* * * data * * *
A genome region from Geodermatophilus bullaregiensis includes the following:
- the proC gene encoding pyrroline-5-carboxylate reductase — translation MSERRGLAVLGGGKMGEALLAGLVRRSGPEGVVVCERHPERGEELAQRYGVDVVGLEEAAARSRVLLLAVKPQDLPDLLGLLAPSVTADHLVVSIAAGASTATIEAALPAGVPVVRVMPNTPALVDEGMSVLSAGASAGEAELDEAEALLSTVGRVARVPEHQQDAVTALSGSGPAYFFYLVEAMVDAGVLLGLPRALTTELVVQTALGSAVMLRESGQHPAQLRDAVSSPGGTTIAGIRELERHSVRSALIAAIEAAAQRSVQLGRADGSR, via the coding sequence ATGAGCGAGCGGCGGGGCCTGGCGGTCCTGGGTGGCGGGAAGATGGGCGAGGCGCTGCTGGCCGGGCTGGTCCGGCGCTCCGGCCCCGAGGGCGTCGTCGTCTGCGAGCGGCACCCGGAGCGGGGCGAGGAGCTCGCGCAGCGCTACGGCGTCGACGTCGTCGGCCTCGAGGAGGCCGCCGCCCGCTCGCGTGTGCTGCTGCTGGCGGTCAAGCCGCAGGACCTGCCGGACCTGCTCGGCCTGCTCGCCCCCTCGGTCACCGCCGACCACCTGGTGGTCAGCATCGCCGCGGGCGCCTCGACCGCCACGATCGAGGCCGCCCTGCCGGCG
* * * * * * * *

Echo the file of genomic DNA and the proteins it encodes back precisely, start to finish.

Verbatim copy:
A genome region from Geodermatophilus bullaregiensis includes the following:
- the proC gene encoding pyrroline-5-carboxylate reductase — translation MSERRGLAVLGGGKMGEALLAGLVRRSGPEGVVVCERHPERGEELAQRYGVDVVGLEEAAARSRVLLLAVKPQDLPDLLGLLAPSVTADHLVVSIAAGASTATIEAALPAGVPVVRVMPNTPALVDEGMSVLSAGASAGEAELDEAEALLSTVGRVARVPEHQQDAVTALSGSGPAYFFYLVEAMVDAGVLLGLPRALTTELVVQTALGSAVMLRESGQHPAQLRDAVSSPGGTTIAGIRELERHSVRSALIAAIEAAAQRSVQLGRADGSR, via the coding sequence ATGAGCGAGCGGCGGGGCCTGGCGGTCCTGGGTGGCGGGAAGATGGGCGAGGCGCTGCTGGCCGGGCTGGTCCGGCGCTCCGGCCCCGAGGGCGTCGTCGTCTGCGAGCGGCACCCGGAGCGGGGCGAGGAGCTCGCGCAGCGCTACGGCGTCGACGTCGTCGGCCTCGAGGAGGCCGCCGCCCGCTCGCGTGTGCTGCTGCTGGCGGTCAAGCCGCAGGACCTGCCGGACCTGCTCGGCCTGCTCGCCCCCTCGGTCACCGCCGACCACCTGGTGGTCAGCATCGCCGCGGGCGCCTCGACCGCCACGATCGAGGCCGCCCTGCCGGCG